Yet, my opinions on self-publishing are changing everyday.  It’s a constant evolution for me.  Again, the topic is a big one, but I thought it might help to sketch out my current philosophy in a series of pros and cons to see what all my fellow writers out there think.


Final note:  I actually have so many thoughts on this that I’m going to include the cons today and the pros in a post tomorrow, so that this particular piece doesn’t get too long.  So, here they are.  The self-publishing…




If you self-publish, you aren’t good enough to get a traditional publisher.  Maybe I feel this way because I’m a stand up comic.  In the stand up game, if you don’t have a half hour of your own material on Comedy Central by year 10 then a lot of people look at you sideways.  There is this underlying idea of…if you don’t have THAT by THEN it means you’re not good enough.  For the most part, I think of it as being in the minors verses the majors or being on a junior varsity team verses varsity.  Sometimes it IS because you’re not good enough.  But, other times it is because you happen to be on the same soccer team as David Beckham and you happen to play the exact same position that he does.  As a result, you will never play.  BUT, if you were on another team, you’d play all the time.  You’d be their starting MVP.  In fact, you’d play exactly opposite Beckham.  Publishing seems similar to me in this way.  Maybe it means you’re not good enough, but maybe it’s just a timing thing.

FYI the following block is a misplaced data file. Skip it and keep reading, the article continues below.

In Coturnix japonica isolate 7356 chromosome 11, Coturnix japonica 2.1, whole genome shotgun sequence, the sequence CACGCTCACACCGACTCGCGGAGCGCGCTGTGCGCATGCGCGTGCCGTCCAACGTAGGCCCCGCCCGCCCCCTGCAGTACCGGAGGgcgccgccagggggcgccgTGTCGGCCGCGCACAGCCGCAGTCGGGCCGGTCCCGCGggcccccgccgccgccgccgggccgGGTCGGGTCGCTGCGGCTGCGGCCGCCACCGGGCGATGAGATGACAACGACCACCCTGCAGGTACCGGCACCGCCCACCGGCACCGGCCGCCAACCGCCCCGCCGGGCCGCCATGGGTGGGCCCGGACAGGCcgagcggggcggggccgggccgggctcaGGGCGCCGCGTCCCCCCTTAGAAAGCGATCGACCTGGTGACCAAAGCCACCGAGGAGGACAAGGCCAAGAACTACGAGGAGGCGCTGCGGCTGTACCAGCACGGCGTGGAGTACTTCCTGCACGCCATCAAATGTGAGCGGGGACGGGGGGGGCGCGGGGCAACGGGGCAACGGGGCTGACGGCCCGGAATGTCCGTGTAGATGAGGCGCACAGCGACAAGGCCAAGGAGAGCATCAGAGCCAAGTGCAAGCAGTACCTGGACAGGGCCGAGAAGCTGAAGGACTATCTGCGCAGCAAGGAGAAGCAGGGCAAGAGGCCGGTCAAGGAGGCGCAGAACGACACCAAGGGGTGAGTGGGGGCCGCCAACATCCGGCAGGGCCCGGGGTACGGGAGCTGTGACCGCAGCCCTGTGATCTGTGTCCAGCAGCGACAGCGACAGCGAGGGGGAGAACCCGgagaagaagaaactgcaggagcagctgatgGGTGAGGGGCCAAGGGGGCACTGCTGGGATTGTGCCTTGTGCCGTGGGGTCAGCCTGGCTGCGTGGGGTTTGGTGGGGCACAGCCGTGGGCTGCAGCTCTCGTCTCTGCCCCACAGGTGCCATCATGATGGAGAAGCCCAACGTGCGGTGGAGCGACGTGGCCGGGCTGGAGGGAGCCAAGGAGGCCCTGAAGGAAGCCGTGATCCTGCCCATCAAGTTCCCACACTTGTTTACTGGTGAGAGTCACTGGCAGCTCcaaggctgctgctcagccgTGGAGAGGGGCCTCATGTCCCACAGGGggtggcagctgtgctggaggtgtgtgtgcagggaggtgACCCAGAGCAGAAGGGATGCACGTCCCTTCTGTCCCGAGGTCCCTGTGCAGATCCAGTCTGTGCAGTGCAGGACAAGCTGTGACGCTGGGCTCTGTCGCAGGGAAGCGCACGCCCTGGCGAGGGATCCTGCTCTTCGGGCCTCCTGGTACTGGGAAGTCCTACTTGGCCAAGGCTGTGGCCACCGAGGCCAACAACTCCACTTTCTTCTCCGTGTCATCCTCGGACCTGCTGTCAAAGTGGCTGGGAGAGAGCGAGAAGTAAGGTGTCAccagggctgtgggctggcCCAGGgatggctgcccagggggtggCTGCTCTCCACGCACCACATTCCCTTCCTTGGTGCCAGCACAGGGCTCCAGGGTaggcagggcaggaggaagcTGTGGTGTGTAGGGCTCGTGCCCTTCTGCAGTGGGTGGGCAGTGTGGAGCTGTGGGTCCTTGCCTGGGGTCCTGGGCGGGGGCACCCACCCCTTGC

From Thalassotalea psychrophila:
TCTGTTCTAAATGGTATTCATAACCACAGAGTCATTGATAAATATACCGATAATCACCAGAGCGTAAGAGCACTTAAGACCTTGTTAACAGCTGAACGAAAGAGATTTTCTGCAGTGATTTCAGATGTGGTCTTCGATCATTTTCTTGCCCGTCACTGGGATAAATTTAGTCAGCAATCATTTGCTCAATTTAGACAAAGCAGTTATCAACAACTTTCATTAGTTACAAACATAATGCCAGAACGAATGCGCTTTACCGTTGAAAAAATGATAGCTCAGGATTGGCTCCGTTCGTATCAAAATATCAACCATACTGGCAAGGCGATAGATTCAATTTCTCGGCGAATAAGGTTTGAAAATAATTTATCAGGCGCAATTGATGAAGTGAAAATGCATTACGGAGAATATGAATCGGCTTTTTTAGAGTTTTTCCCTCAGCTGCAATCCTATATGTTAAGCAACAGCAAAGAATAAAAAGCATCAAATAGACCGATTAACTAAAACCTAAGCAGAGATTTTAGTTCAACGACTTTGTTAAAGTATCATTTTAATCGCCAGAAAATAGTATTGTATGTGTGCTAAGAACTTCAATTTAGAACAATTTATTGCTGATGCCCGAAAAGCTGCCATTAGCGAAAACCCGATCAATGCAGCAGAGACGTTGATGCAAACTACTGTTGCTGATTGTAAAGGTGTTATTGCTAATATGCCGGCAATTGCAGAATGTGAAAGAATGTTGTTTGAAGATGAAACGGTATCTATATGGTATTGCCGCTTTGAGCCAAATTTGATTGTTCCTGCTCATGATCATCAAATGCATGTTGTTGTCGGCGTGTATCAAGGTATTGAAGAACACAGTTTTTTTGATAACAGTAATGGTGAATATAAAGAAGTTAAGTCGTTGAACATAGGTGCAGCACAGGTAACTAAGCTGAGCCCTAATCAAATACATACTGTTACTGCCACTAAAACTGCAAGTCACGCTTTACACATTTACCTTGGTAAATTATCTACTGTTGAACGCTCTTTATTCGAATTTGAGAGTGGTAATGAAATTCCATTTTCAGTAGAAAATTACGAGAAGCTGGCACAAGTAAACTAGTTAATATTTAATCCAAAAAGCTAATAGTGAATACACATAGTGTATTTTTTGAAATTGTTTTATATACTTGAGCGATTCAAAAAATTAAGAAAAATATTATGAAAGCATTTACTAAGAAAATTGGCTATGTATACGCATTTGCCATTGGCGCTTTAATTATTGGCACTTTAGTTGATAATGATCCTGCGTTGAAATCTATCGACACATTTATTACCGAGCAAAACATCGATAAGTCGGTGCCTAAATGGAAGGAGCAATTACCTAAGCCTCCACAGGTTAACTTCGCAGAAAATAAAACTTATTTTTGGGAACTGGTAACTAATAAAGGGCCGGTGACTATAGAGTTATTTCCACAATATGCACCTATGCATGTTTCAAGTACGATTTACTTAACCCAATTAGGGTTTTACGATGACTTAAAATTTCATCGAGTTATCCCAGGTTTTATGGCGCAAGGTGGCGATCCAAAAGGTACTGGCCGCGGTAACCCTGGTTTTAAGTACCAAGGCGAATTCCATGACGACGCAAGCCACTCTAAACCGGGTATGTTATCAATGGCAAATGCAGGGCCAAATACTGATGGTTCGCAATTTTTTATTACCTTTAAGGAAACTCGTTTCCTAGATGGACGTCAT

Still, being able to say, “Hey, I just got published with Harper Collins or St Martin’s Press,” does give one bragging rights.  Then again, so does becoming the next Amanda Hocking.


amanda hocking

The face of self-publishing success.